Bucking an industry trend that has decreed of late that it’s better to close a fund early and under target than not to close at all, Credit Suisse First Boston Private Equity last week topped off its third fund, DLJ Merchant Banking Partners III, with a whopping $5.4 billion in commitments.
Prior to CSFB’s acquisition of Donaldson, Lufkin & Jenrette in mid-2000, the latter had already raised $3.2 billion, but then suspended fund-raising activities because of the merger. After working out the kinks that often result from such combinations, CSFB resumed DLJ’s fund-raising efforts in March and raised the remainder of Fund III.
Although raising just $3 billion would have qualified it as one of the largest funds of the year, that just wasn’t enough for CSFB. “We are very pleased … Our initial target was $3.5 billion, although our goal was really $5 billion,” said Thompson Dean, head of CSFB’s leveraged corporate private equity business and Fund III’s managing partner.
Considering DLJ’s fund-raising history, that its third fund was oversubscribed is less than surprising – the firm has steadily increased the size of each of its funds over time. In 1992, DLJ raised a $1 billion investment vehicle, and, in 1997, it closed a $3 billion fund. DLJ made investments from that fund until the capital dried up in 2000, prompting the firm to go out and raise its latest investment vehicle.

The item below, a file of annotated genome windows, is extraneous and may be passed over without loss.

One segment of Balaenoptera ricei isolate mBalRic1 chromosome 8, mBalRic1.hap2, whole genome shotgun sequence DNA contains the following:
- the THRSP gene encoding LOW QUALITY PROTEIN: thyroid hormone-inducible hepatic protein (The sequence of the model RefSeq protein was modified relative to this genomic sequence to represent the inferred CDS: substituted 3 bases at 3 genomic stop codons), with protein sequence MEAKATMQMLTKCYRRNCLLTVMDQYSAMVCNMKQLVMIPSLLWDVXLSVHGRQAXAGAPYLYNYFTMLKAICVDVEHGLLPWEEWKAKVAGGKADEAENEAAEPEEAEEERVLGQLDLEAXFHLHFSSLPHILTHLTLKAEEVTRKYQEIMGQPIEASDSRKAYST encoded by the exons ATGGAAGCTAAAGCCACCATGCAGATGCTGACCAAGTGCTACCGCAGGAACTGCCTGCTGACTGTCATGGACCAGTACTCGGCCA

Fund III is expected to follow the strategic path of its predecessors, with a few minor changes. “We’re executing the same strategy, but we are seeking broader diversification in more defined areas,” Dean said.
The fund’s areas of focus will include the health-care industry, the energy sector, the media communications arena and financial institutions, with roughly 30% of the cash funding industrials.
Additionally, about 20% of the fund will go to overseas companies, mainly those located in London, which should not be difficult because the firm maintains offices there, as well as in New York, Buenos Aires, Hong Kong, Tokyo, Sao Paulo, Chicago, Los Angeles, Menlo Park, Calif., and San Francisco.
The average investment will range from $100 million to $150 million, but Dean said CSFB is willing to pump as much as $500 million into one transaction, if necessary, in order to get a good deal on a leveraged buyout.
To date, CSFB has already committed $1.5 billion from the fund. Two insurance companies, Atlas Specialty Limited and Montpelier Insurance, have reaped the benefits, along with Noveon, the chemical division of BF Goodrich. According to Dean, each company received north of $100 million from CSFB.
While Dean declined to reveal the firm’s LPs, he said that most of the fund’s capital comes from blue chip groups, state funds, endowments and wealthy individuals. Additionally, CSFB is said to have supplied 20% of the capital in the fund, while other investors reportedly include The New York State Teachers’ Retirement System and the Colorado Public Employees Retirement System.
Danielle Fugazy can be contacted at: Danielle.Fugazy@tfn.com”>